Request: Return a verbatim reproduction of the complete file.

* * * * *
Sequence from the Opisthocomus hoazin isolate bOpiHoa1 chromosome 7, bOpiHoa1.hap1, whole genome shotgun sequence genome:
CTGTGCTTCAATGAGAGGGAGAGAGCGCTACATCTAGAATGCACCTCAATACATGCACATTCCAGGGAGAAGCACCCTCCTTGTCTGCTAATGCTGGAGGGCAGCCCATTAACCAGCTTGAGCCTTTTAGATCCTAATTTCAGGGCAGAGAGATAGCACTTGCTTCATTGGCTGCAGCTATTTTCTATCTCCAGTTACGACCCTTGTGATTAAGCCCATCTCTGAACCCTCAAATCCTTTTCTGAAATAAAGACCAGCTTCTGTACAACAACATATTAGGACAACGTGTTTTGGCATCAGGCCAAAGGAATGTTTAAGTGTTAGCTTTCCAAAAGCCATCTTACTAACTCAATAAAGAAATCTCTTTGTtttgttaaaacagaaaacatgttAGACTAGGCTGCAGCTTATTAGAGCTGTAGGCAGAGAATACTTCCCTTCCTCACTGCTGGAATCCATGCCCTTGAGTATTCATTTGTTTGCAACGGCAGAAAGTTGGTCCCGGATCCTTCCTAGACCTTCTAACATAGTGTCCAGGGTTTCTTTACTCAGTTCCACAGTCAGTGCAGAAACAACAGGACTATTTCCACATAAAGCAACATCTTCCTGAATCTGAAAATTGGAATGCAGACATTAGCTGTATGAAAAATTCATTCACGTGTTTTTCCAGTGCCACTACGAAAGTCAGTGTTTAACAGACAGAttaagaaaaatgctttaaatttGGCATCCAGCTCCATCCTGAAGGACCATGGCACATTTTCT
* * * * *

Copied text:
Sequence from the Opisthocomus hoazin isolate bOpiHoa1 chromosome 7, bOpiHoa1.hap1, whole genome shotgun sequence genome:
CTGTGCTTCAATGAGAGGGAGAGAGCGCTACATCTAGAATGCACCTCAATACATGCACATTCCAGGGAGAAGCACCCTCCTTGTCTGCTAATGCTGGAGGGCAGCCCATTAACCAGCTTGAGCCTTTTAGATCCTAATTTCAGGGCAGAGAGATAGCACTTGCTTCATTGGCTGCAGCTATTTTCTATCTCCAGTTACGACCCTTGTGATTAAGCCCATCTCTGAACCCTCAAATCCTTTTCTGAAATAAAGACCAGCTTCTGTACAACAACATATTAGGACAACGTGTTTTGGCATCAGGCCAAAGGAATGTTTAAGTGTTAGCTTTCCAAAAGCCATCTTACTAACTCAATAAAGAAATCTCTTTGTtttgttaaaacagaaaacatgttAGACTAGGCTGCAGCTTATTAGAGCTGTAGGCAGAGAATACTTCCCTTCCTCACTGCTGGAATCCATGCCCTTGAGTATTCATTTGTTTGCAACGGCAGAAAGTTGGTCCCGGATCCTTCCTAGACCTTCTAACATAGTGTCCAGGGTTTCTTTACTCAGTTCCACAGTCAGTGCAGAAACAACAGGACTATTTCCACATAAAGCAACATCTTCCTGAATCTGAAAATTGGAATGCAGACATTAGCTGTATGAAAAATTCATTCACGTGTTTTTCCAGTGCCACTACGAAAGTCAGTGTTTAACAGACAGAttaagaaaaatgctttaaatttGGCATCCAGCTCCATCCTGAAGGACCATGGCACATTTTCT